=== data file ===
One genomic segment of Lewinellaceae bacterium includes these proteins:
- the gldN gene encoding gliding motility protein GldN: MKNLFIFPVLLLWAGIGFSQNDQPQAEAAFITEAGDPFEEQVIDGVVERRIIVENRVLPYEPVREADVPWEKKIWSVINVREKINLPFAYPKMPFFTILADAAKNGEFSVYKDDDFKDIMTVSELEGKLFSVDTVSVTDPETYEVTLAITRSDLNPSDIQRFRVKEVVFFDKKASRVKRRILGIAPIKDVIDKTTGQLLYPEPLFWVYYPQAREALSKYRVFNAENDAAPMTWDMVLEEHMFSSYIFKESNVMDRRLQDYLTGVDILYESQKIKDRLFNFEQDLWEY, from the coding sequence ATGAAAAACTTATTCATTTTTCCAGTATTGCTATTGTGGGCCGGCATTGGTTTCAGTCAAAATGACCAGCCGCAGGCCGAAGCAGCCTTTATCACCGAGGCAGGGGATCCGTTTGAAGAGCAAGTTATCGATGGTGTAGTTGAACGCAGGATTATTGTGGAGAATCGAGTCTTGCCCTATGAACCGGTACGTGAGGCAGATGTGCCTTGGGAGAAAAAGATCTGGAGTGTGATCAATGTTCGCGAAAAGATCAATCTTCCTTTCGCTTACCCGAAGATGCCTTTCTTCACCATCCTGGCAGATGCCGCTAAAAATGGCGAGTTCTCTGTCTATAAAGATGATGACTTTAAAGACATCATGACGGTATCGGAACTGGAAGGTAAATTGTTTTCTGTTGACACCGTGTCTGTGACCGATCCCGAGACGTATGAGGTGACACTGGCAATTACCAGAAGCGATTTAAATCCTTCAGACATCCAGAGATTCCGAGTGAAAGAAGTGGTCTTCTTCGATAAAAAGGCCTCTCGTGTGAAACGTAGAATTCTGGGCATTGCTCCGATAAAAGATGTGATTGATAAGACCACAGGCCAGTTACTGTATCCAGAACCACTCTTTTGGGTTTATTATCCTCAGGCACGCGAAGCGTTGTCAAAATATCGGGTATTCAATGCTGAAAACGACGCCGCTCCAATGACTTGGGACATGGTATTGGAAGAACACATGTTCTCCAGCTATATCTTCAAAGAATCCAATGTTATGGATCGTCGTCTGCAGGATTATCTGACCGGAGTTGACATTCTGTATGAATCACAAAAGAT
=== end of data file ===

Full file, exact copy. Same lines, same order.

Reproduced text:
One genomic segment of Lewinellaceae bacterium includes these proteins:
- the gldN gene encoding gliding motility protein GldN: MKNLFIFPVLLLWAGIGFSQNDQPQAEAAFITEAGDPFEEQVIDGVVERRIIVENRVLPYEPVREADVPWEKKIWSVINVREKINLPFAYPKMPFFTILADAAKNGEFSVYKDDDFKDIMTVSELEGKLFSVDTVSVTDPETYEVTLAITRSDLNPSDIQRFRVKEVVFFDKKASRVKRRILGIAPIKDVIDKTTGQLLYPEPLFWVYYPQAREALSKYRVFNAENDAAPMTWDMVLEEHMFSSYIFKESNVMDRRLQDYLTGVDILYESQKIKDRLFNFEQDLWEY, from the coding sequence ATGAAAAACTTATTCATTTTTCCAGTATTGCTATTGTGGGCCGGCATTGGTTTCAGTCAAAATGACCAGCCGCAGGCCGAAGCAGCCTTTATCACCGAGGCAGGGGATCCGTTTGAAGAGCAAGTTATCGATGGTGTAGTTGAACGCAGGATTATTGTGGAGAATCGAGTCTTGCCCTATGAACCGGTACGTGAGGCAGATGTGCCTTGGGAGAAAAAGATCTGGAGTGTGATCAATGTTCGCGAAAAGATCAATCTTCCTTTCGCTTACCCGAAGATGCCTTTCTTCACCATCCTGGCAGATGCCGCTAAAAATGGCGAGTTCTCTGTCTATAAAGATGATGACTTTAAAGACATCATGACGGTATCGGAACTGGAAGGTAAATTGTTTTCTGTTGACACCGTGTCTGTGACCGATCCCGAGACGTATGAGGTGACACTGGCAATTACCAGAAGCGATTTAAATCCTTCAGACATCCAGAGATTCCGAGTGAAAGAAGTGGTCTTCTTCGATAAAAAGGCCTCTCGTGTGAAACGTAGAATTCTGGGCATTGCTCCGATAAAAGATGTGATTGATAAGACCACAGGCCAGTTACTGTATCCAGAACCACTCTTTTGGGTTTATTATCCTCAGGCACGCGAAGCGTTGTCAAAATATCGGGTATTCAATGCTGAAAACGACGCCGCTCCAATGACTTGGGACATGGTATTGGAAGAACACATGTTCTCCAGCTATATCTTCAAAGAATCCAATGTTATGGATCGTCGTCTGCAGGATTATCTGACCGGAGTTGACATTCTGTATGAATCACAAAAGAT